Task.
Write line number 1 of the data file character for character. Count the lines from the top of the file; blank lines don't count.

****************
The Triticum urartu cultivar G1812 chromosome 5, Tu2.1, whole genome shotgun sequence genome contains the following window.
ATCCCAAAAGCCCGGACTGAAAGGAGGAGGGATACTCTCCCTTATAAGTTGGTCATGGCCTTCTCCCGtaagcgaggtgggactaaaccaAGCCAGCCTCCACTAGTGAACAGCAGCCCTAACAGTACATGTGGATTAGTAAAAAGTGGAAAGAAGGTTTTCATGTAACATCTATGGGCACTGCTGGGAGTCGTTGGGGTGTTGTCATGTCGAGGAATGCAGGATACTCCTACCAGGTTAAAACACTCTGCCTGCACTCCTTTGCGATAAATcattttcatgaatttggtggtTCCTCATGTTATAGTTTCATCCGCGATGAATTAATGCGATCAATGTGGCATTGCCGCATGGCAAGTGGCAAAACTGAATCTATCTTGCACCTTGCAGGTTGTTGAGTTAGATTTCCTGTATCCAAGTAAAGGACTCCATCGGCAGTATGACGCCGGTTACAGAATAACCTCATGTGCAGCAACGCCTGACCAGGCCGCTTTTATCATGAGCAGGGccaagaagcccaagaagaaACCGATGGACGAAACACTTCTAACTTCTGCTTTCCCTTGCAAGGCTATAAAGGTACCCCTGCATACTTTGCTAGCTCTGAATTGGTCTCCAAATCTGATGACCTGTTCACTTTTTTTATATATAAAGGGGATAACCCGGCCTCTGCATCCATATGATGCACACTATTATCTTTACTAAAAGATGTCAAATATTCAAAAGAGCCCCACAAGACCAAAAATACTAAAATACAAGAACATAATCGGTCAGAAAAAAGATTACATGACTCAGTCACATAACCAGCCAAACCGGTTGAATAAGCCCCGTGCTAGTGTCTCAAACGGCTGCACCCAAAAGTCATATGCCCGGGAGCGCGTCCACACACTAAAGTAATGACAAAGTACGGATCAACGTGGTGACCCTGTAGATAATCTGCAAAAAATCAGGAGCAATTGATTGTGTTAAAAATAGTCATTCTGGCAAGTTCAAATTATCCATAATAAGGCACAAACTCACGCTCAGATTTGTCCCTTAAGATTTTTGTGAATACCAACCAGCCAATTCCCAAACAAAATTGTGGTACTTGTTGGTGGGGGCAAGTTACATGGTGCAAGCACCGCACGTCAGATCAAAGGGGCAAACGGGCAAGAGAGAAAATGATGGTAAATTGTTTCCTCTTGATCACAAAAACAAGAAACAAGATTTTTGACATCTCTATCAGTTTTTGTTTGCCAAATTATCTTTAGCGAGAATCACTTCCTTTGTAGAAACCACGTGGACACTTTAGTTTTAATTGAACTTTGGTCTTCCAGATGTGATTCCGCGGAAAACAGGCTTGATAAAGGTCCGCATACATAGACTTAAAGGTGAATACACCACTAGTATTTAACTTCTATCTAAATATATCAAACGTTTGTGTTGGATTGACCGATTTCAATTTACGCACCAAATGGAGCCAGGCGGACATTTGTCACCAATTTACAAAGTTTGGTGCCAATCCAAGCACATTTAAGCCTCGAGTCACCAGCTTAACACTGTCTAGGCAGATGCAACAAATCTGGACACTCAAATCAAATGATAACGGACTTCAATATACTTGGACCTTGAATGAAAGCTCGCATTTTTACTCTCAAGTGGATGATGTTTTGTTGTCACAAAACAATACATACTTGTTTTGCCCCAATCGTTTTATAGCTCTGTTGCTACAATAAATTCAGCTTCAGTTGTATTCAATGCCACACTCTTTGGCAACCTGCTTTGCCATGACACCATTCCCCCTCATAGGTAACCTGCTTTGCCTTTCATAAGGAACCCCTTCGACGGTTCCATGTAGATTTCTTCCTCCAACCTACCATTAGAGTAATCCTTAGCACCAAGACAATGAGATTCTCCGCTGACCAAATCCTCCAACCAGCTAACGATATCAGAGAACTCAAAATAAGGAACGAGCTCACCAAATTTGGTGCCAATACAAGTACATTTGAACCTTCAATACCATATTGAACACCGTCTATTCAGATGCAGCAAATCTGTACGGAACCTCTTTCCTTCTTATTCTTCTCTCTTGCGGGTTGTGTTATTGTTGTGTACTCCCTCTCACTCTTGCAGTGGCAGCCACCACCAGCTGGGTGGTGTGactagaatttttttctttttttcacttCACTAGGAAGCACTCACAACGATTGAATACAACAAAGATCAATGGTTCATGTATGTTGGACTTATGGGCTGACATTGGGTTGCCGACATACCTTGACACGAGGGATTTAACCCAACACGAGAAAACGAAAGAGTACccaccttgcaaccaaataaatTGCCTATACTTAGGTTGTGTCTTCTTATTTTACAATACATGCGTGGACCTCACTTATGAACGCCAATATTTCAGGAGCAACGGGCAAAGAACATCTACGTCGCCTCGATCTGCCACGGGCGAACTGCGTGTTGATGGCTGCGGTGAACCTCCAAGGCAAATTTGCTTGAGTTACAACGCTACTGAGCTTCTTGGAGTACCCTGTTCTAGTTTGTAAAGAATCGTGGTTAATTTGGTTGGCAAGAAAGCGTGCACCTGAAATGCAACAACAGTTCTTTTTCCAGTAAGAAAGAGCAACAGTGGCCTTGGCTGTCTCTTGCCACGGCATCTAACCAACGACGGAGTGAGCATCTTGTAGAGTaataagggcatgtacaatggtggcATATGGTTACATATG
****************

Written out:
The Triticum urartu cultivar G1812 chromosome 5, Tu2.1, whole genome shotgun sequence genome contains the following window.